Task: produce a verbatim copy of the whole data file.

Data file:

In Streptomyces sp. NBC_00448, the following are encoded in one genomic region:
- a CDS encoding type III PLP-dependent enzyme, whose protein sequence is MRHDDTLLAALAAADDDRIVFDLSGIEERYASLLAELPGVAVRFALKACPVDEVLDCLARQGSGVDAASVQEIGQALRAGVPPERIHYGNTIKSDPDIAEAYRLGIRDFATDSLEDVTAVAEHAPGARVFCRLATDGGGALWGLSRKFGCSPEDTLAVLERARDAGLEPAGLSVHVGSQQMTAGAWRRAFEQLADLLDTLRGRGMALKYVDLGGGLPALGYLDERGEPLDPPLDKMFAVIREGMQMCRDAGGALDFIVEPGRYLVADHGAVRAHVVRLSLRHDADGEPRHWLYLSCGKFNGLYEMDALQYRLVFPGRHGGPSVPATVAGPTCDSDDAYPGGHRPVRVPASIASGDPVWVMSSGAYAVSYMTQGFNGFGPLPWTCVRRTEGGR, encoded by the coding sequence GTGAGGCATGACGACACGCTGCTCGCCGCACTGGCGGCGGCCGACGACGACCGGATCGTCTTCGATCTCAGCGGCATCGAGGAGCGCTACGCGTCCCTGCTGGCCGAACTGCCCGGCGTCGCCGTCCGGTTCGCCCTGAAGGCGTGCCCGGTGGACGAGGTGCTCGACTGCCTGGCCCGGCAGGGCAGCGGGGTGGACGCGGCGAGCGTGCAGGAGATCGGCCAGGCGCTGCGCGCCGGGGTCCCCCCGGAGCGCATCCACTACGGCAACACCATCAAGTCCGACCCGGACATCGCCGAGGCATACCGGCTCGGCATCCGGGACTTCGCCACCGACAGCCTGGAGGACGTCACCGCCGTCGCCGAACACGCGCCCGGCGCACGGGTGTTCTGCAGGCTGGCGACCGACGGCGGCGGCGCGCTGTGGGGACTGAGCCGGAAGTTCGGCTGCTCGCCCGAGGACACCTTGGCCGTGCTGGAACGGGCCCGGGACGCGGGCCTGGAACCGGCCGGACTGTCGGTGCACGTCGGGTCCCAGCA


In Streptomyces sp. NBC_00448, the following are encoded in one genomic region:
- a CDS encoding type III PLP-dependent enzyme, whose protein sequence is MRHDDTLLAALAAADDDRIVFDLSGIEERYASLLAELPGVAVRFALKACPVDEVLDCLARQGSGVDAASVQEIGQALRAGVPPERIHYGNTIKSDPDIAEAYRLGIRDFATDSLEDVTAVAEHAPGARVFCRLATDGGGALWGLSRKFGCSPEDTLAVLERARDAGLEPAGLSVHVGSQQMTAGAWRRAFEQLADLLDTLRGRGMALKYVDLGGGLPALGYLDERGEPLDPPLDKMFAVIREGMQMCRDAGGALDFIVEPGRYLVADHGAVRAHVVRLSLRHDADGEPRHWLYLSCGKFNGLYEMDALQYRLVFPGRHGGPSVPATVAGPTCDSDDAYPGGHRPVRVPASIASGDPVWVMSSGAYAVSYMTQGFNGFGPLPWTCVRRTEGGR, encoded by the coding sequence GTGAGGCATGACGACACGCTGCTCGCCGCACTGGCGGCGGCCGACGACGACCGGATCGTCTTCGATCTCAGCGGCATCGAGGAGCGCTACGCGTCCCTGCTGGCCGAACTGCCCGGCGTCGCCGTCCGGTTCGCCCTGAAGGCGTGCCCGGTGGACGAGGTGCTCGACTGCCTGGCCCGGCAGGGCAGCGGGGTGGACGCGGCGAGCGTGCAGGAGATCGGCCAGGCGCTGCGCGCCGGGGTCCCCCCGGAGCGCATCCACTACGGCAACACCATCAAGTCCGACCCGGACATCGCCGAGGCATACCGGCTCGGCATCCGGGACTTCGCCACCGACAGCCTGGAGGACGTCACCGCCGTCGCCGAACACGCGCCCGGCGCACGGGTGTTCTGCAGGCTGGCGACCGACGGCGGCGGCGCGCTGTGGGGACTGAGCCGGAAGTTCGGCTGCTCGCCCGAGGACACCTTGGCCGTGCTGGAACGGGCCCGGGACGCGGGCCTGGAACCGGCCGGACTGTCGGTGCACGTCGGGTCCCAGCA